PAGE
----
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Re: Paravian claw studies

Denver Fowler <df9465@yahoo.co.uk> wrote:

> Claws alone don't tell you as much as looking at the complete foot (and 
> preferably, the whole animal).

Yes, definitely.

There is a typological element to all this.  Because certain workers
have already made up their minds that certain fossil critters were
arboreal (such as _Archaeopteryx_ and _Microraptor_), they tend to
view certain of their characters as indicative of arboreal behavior -
including the orientation of the hallux (first toe) or shape of the
claws.  Alternative interpretations get left on the cutting room
floor.  (When I say "certain workers" I have the Feduccia/Burnham
types in mind, not GSP.)

> Basal paravians have a subarctometatarsalian metatarsus; a cursorial 
> adaptation; both we (Fowler et al, 2011) and Dececchi & Larsson 2011
> raise this point.

The arctometatarsalian pes is an adaptation found in cursorial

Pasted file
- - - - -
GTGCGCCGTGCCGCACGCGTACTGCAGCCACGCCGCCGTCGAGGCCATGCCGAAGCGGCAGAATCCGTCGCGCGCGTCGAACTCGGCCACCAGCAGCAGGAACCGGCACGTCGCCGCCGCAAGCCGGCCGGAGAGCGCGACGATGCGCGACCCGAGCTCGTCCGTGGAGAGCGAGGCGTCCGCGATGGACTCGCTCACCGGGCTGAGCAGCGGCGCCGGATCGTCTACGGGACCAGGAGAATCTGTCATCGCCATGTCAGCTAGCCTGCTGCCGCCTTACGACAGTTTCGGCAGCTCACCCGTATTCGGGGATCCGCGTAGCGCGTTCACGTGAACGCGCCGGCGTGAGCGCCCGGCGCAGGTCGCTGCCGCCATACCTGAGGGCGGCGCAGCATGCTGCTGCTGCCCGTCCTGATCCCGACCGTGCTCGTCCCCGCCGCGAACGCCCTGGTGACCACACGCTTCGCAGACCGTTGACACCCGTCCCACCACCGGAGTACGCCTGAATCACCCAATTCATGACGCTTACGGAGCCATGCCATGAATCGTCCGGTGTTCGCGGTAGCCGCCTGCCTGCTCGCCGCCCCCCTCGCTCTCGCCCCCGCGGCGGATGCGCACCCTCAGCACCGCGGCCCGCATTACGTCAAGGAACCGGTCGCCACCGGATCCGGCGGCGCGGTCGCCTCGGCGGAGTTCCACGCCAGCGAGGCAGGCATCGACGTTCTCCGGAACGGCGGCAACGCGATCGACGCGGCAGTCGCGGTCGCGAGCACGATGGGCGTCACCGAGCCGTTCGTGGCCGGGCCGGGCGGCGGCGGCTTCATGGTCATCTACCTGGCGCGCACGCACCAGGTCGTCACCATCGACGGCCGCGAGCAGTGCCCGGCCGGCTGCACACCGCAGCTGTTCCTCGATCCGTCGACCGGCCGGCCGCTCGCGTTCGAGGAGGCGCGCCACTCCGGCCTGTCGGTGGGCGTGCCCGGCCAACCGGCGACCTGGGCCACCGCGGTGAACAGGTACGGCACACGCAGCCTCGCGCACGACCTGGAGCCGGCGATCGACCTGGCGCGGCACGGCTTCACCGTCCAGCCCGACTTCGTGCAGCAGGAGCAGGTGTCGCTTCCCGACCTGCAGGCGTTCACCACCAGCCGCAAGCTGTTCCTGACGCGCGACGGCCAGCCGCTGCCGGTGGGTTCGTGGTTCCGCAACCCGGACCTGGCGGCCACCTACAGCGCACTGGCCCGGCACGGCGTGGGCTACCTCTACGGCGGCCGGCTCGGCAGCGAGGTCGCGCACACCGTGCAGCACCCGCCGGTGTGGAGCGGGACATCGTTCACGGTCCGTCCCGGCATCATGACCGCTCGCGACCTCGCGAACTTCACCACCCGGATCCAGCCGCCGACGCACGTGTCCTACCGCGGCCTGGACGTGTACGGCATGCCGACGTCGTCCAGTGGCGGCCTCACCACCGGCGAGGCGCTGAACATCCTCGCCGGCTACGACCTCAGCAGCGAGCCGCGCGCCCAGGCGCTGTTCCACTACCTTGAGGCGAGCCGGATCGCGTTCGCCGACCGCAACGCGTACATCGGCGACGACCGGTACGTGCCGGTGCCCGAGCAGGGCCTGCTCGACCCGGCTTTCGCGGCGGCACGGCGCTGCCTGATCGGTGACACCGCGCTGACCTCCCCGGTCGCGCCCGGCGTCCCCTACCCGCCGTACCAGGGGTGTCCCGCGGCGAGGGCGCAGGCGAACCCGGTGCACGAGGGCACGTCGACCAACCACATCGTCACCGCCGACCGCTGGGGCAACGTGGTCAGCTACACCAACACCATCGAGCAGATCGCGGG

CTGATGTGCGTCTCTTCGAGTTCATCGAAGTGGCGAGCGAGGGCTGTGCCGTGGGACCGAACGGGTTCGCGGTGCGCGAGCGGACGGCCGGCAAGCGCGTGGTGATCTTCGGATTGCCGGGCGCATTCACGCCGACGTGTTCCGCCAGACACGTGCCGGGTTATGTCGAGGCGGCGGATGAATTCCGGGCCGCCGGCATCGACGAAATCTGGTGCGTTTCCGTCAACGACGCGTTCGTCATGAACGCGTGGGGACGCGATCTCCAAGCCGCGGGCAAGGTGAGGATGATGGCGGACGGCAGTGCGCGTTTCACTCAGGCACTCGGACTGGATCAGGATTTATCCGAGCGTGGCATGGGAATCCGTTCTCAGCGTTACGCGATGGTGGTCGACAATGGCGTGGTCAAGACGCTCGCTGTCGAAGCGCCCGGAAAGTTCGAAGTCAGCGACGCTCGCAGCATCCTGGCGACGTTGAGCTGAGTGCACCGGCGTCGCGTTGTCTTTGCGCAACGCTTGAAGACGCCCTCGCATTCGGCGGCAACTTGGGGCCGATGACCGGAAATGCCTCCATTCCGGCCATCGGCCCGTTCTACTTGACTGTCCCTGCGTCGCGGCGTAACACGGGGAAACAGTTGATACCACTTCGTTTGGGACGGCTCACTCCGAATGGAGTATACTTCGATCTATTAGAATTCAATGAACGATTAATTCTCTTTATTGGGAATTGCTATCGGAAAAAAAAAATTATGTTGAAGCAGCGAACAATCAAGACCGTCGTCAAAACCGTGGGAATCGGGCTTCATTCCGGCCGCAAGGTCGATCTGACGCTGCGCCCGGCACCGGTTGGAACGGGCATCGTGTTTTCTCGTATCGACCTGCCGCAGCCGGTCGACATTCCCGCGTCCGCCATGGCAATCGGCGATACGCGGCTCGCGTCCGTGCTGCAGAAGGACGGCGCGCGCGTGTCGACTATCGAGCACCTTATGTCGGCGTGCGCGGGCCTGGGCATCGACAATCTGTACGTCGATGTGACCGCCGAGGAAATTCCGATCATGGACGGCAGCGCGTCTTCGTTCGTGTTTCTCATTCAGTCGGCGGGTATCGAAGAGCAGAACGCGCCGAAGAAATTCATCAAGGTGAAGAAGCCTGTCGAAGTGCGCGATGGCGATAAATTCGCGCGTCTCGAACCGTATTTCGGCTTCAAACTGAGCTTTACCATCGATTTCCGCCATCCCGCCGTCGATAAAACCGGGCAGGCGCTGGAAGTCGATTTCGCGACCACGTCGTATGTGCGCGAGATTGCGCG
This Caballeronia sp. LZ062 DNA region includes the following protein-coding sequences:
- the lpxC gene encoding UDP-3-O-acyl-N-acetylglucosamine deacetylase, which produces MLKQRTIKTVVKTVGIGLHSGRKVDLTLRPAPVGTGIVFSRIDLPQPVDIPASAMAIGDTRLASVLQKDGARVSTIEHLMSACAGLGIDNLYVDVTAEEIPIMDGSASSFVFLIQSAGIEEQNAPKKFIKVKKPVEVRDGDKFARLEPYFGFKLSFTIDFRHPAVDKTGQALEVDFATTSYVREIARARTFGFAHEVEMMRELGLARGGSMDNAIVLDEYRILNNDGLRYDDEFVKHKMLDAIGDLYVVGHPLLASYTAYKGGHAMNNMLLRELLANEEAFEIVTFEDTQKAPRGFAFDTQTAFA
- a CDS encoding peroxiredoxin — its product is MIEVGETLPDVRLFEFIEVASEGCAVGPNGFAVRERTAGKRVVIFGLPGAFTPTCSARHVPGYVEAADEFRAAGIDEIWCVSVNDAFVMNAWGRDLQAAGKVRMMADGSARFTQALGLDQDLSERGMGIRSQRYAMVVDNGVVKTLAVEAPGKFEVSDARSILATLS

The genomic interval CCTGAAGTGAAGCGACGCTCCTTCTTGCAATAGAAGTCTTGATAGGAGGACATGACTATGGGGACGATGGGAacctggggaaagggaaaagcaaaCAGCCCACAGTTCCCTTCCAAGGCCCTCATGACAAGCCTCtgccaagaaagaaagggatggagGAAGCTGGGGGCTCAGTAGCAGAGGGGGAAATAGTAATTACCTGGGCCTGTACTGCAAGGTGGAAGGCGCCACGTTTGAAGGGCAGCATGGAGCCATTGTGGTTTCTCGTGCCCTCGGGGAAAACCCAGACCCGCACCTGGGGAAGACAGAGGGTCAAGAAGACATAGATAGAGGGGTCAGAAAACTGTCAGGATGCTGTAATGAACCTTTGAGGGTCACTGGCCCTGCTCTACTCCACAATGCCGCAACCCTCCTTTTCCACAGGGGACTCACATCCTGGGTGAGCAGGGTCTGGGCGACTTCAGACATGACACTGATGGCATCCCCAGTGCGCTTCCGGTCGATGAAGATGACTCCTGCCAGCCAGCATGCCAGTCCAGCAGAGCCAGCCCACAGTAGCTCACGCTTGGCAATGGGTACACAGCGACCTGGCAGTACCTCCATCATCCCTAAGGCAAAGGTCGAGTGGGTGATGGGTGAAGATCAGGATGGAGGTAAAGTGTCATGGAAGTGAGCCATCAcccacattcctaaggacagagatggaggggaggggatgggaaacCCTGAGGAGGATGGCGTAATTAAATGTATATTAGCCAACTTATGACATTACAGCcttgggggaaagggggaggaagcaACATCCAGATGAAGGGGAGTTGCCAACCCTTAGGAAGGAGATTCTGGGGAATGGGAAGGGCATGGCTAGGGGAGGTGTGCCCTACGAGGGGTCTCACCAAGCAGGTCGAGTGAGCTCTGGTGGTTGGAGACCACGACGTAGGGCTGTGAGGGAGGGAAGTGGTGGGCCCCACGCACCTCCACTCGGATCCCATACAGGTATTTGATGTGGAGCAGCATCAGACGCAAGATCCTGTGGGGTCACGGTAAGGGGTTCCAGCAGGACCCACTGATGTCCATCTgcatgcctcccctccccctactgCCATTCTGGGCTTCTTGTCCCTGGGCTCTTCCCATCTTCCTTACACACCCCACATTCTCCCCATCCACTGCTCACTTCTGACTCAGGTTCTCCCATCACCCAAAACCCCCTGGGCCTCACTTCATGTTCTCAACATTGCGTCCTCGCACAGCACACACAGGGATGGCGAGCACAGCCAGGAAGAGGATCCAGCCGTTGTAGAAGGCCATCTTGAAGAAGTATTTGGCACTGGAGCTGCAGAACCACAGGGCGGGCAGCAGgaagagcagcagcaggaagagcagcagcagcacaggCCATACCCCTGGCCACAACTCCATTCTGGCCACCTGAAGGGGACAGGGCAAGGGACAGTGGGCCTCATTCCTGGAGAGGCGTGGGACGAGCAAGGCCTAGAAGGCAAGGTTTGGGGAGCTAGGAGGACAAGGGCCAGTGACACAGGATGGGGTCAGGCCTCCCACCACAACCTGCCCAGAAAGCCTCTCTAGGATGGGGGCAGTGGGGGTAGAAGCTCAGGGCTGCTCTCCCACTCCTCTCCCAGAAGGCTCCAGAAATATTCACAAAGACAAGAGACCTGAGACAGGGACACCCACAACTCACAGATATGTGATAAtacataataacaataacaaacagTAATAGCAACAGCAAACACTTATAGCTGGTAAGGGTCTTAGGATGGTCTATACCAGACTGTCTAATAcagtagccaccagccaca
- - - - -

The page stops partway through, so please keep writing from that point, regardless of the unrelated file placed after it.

theropods.  But I wonder if it is a cursorial adaptation per se.  The
arctometatarsalian condition is thought to be associated with the
transmission of forces along the proximodistal axis of the pes,
resulting in a more effective dispersal of force across the mesotarsal
joint.  This would certainly be useful in a cursorial biped.  But this
character (and the less specialized subarctometatarsalian condition)
might also be useful to theropods that habitually landed on the ground
from heights.  This does not necessarily indicate arboreality.  What
if small predatory paravians clambered up onto prey much larger
themselves (or climbed a trunk to access small prey on a branch), and
then had to get back to the ground by leaping into the air?